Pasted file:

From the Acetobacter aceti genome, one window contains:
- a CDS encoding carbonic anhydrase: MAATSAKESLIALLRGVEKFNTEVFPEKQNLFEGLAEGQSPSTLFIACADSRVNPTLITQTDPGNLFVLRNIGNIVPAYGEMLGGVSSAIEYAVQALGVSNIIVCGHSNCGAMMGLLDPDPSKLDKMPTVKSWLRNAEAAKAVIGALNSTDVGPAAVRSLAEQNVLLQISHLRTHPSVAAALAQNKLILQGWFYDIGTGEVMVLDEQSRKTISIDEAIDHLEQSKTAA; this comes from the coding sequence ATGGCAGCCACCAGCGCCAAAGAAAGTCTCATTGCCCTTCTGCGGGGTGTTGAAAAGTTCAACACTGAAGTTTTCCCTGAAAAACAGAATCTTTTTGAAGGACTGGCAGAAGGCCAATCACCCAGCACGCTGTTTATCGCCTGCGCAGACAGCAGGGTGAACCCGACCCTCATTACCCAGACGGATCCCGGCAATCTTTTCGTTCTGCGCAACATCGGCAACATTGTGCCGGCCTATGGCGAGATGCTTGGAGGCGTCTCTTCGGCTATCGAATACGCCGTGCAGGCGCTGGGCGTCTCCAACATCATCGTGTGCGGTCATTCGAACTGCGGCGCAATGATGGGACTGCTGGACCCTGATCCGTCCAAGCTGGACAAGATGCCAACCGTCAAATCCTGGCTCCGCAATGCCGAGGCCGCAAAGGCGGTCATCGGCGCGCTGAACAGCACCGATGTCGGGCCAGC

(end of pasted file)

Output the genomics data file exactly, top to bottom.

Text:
From the Acetobacter aceti genome, one window contains:
- a CDS encoding carbonic anhydrase: MAATSAKESLIALLRGVEKFNTEVFPEKQNLFEGLAEGQSPSTLFIACADSRVNPTLITQTDPGNLFVLRNIGNIVPAYGEMLGGVSSAIEYAVQALGVSNIIVCGHSNCGAMMGLLDPDPSKLDKMPTVKSWLRNAEAAKAVIGALNSTDVGPAAVRSLAEQNVLLQISHLRTHPSVAAALAQNKLILQGWFYDIGTGEVMVLDEQSRKTISIDEAIDHLEQSKTAA; this comes from the coding sequence ATGGCAGCCACCAGCGCCAAAGAAAGTCTCATTGCCCTTCTGCGGGGTGTTGAAAAGTTCAACACTGAAGTTTTCCCTGAAAAACAGAATCTTTTTGAAGGACTGGCAGAAGGCCAATCACCCAGCACGCTGTTTATCGCCTGCGCAGACAGCAGGGTGAACCCGACCCTCATTACCCAGACGGATCCCGGCAATCTTTTCGTTCTGCGCAACATCGGCAACATTGTGCCGGCCTATGGCGAGATGCTTGGAGGCGTCTCTTCGGCTATCGAATACGCCGTGCAGGCGCTGGGCGTCTCCAACATCATCGTGTGCGGTCATTCGAACTGCGGCGCAATGATGGGACTGCTGGACCCTGATCCGTCCAAGCTGGACAAGATGCCAACCGTCAAATCCTGGCTCCGCAATGCCGAGGCCGCAAAGGCGGTCATCGGCGCGCTGAACAGCACCGATGTCGGGCCAGC